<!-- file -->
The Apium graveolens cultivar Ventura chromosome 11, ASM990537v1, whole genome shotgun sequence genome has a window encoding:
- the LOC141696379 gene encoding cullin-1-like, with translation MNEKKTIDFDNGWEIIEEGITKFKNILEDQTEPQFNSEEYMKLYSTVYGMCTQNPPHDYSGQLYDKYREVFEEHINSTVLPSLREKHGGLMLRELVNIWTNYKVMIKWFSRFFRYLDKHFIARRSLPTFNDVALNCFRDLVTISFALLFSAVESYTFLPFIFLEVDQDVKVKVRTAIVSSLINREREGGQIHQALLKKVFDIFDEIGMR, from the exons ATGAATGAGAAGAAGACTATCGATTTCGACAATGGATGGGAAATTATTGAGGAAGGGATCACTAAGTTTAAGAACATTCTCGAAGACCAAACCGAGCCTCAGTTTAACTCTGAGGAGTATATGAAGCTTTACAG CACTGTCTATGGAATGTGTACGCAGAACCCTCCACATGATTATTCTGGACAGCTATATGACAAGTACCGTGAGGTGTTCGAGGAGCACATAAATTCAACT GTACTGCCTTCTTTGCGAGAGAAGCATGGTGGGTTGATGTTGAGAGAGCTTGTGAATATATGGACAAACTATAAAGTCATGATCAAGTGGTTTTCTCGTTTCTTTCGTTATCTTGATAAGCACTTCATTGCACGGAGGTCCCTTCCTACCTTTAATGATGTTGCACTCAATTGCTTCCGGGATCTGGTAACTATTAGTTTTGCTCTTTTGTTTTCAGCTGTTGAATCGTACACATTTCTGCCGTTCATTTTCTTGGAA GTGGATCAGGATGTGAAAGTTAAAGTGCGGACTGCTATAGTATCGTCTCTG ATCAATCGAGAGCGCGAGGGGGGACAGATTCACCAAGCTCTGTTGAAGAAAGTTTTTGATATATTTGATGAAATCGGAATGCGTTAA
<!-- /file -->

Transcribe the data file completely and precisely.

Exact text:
The Apium graveolens cultivar Ventura chromosome 11, ASM990537v1, whole genome shotgun sequence genome has a window encoding:
- the LOC141696379 gene encoding cullin-1-like, with translation MNEKKTIDFDNGWEIIEEGITKFKNILEDQTEPQFNSEEYMKLYSTVYGMCTQNPPHDYSGQLYDKYREVFEEHINSTVLPSLREKHGGLMLRELVNIWTNYKVMIKWFSRFFRYLDKHFIARRSLPTFNDVALNCFRDLVTISFALLFSAVESYTFLPFIFLEVDQDVKVKVRTAIVSSLINREREGGQIHQALLKKVFDIFDEIGMR, from the exons ATGAATGAGAAGAAGACTATCGATTTCGACAATGGATGGGAAATTATTGAGGAAGGGATCACTAAGTTTAAGAACATTCTCGAAGACCAAACCGAGCCTCAGTTTAACTCTGAGGAGTATATGAAGCTTTACAG CACTGTCTATGGAATGTGTACGCAGAACCCTCCACATGATTATTCTGGACAGCTATATGACAAGTACCGTGAGGTGTTCGAGGAGCACATAAATTCAACT GTACTGCCTTCTTTGCGAGAGAAGCATGGTGGGTTGATGTTGAGAGAGCTTGTGAATATATGGACAAACTATAAAGTCATGATCAAGTGGTTTTCTCGTTTCTTTCGTTATCTTGATAAGCACTTCATTGCACGGAGGTCCCTTCCTACCTTTAATGATGTTGCACTCAATTGCTTCCGGGATCTGGTAACTATTAGTTTTGCTCTTTTGTTTTCAGCTGTTGAATCGTACACATTTCTGCCGTTCATTTTCTTGGAA GTGGATCAGGATGTGAAAGTTAAAGTGCGGACTGCTATAGTATCGTCTCTG ATCAATCGAGAGCGCGAGGGGGGACAGATTCACCAAGCTCTGTTGAAGAAAGTTTTTGATATATTTGATGAAATCGGAATGCGTTAA